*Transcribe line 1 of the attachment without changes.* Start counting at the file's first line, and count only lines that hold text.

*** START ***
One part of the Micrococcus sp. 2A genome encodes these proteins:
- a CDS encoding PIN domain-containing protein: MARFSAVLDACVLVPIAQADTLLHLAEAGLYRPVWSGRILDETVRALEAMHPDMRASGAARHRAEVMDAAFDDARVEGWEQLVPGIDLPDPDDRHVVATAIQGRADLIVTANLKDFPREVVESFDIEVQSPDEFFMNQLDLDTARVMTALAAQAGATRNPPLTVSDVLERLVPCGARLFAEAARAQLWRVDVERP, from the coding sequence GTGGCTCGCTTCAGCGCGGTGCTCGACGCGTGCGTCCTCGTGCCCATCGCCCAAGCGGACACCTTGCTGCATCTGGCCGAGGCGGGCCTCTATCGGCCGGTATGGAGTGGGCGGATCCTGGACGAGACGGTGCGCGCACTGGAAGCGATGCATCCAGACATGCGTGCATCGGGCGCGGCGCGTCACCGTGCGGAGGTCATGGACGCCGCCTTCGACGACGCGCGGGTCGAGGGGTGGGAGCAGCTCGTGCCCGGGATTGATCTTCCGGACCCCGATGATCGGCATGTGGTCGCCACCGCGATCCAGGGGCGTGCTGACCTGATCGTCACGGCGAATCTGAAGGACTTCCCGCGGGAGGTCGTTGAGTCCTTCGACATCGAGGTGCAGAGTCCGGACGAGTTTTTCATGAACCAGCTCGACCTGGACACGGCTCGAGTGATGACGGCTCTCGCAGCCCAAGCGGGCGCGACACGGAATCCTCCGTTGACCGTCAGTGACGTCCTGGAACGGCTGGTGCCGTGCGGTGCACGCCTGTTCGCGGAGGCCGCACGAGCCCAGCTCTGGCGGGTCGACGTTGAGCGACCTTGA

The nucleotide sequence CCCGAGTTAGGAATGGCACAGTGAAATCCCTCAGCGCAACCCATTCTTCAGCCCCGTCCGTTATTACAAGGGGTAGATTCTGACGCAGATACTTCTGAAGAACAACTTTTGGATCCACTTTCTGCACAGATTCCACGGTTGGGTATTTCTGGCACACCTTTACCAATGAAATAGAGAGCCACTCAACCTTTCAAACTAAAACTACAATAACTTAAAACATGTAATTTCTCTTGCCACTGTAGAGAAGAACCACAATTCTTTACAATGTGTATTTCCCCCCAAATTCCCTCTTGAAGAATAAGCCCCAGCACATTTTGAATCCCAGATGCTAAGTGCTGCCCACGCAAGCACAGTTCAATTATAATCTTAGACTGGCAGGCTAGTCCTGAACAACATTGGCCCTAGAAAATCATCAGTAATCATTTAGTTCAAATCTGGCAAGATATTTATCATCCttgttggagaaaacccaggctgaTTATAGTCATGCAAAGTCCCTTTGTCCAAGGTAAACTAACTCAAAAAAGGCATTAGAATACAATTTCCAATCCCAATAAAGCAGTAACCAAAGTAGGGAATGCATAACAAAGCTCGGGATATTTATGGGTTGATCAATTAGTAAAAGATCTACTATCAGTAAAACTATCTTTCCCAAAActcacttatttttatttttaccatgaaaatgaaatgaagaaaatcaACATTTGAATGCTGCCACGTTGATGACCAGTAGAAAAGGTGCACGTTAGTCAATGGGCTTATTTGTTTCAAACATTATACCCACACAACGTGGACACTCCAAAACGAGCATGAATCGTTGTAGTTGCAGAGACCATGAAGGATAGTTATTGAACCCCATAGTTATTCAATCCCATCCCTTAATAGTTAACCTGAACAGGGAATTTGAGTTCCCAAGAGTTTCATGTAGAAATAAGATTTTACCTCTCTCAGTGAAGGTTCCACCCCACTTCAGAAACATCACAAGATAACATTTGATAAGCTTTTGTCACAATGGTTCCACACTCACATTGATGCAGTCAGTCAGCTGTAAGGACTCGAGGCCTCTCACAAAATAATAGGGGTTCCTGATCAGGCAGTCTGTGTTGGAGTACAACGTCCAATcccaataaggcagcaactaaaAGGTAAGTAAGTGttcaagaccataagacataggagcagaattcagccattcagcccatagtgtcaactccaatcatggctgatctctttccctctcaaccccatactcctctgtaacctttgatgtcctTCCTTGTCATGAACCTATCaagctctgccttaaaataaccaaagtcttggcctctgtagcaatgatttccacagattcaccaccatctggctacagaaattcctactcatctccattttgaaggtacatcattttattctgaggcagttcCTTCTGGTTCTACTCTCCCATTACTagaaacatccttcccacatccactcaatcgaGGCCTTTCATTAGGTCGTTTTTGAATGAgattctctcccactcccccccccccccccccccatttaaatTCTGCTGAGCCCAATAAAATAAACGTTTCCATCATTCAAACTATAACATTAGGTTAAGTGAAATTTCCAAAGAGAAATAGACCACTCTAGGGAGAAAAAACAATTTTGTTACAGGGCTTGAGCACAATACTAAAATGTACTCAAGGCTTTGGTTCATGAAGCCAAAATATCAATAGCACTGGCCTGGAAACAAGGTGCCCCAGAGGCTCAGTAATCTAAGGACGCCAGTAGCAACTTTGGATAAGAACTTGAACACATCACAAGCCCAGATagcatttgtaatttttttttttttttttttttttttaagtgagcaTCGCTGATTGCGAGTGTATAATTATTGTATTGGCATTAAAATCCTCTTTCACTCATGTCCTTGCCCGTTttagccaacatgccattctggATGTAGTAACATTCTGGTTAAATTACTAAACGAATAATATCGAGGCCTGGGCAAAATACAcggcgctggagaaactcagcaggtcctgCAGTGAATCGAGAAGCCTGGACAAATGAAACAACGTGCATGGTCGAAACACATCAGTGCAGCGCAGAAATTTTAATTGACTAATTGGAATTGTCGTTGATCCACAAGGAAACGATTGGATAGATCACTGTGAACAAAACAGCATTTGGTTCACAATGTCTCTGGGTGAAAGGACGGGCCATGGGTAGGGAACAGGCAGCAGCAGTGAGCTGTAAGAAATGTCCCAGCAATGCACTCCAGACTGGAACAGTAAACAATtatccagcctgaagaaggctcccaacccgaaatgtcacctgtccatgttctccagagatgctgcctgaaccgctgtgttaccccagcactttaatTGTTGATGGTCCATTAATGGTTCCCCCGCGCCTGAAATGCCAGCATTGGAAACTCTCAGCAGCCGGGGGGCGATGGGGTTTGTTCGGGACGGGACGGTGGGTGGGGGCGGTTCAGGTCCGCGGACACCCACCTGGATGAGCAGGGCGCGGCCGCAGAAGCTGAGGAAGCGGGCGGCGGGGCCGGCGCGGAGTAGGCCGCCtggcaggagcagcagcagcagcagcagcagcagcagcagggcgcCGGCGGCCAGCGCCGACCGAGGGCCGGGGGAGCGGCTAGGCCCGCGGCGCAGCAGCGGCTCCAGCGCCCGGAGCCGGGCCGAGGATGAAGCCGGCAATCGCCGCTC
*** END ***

One part of the Micrococcus sp. 2A genome encodes these proteins: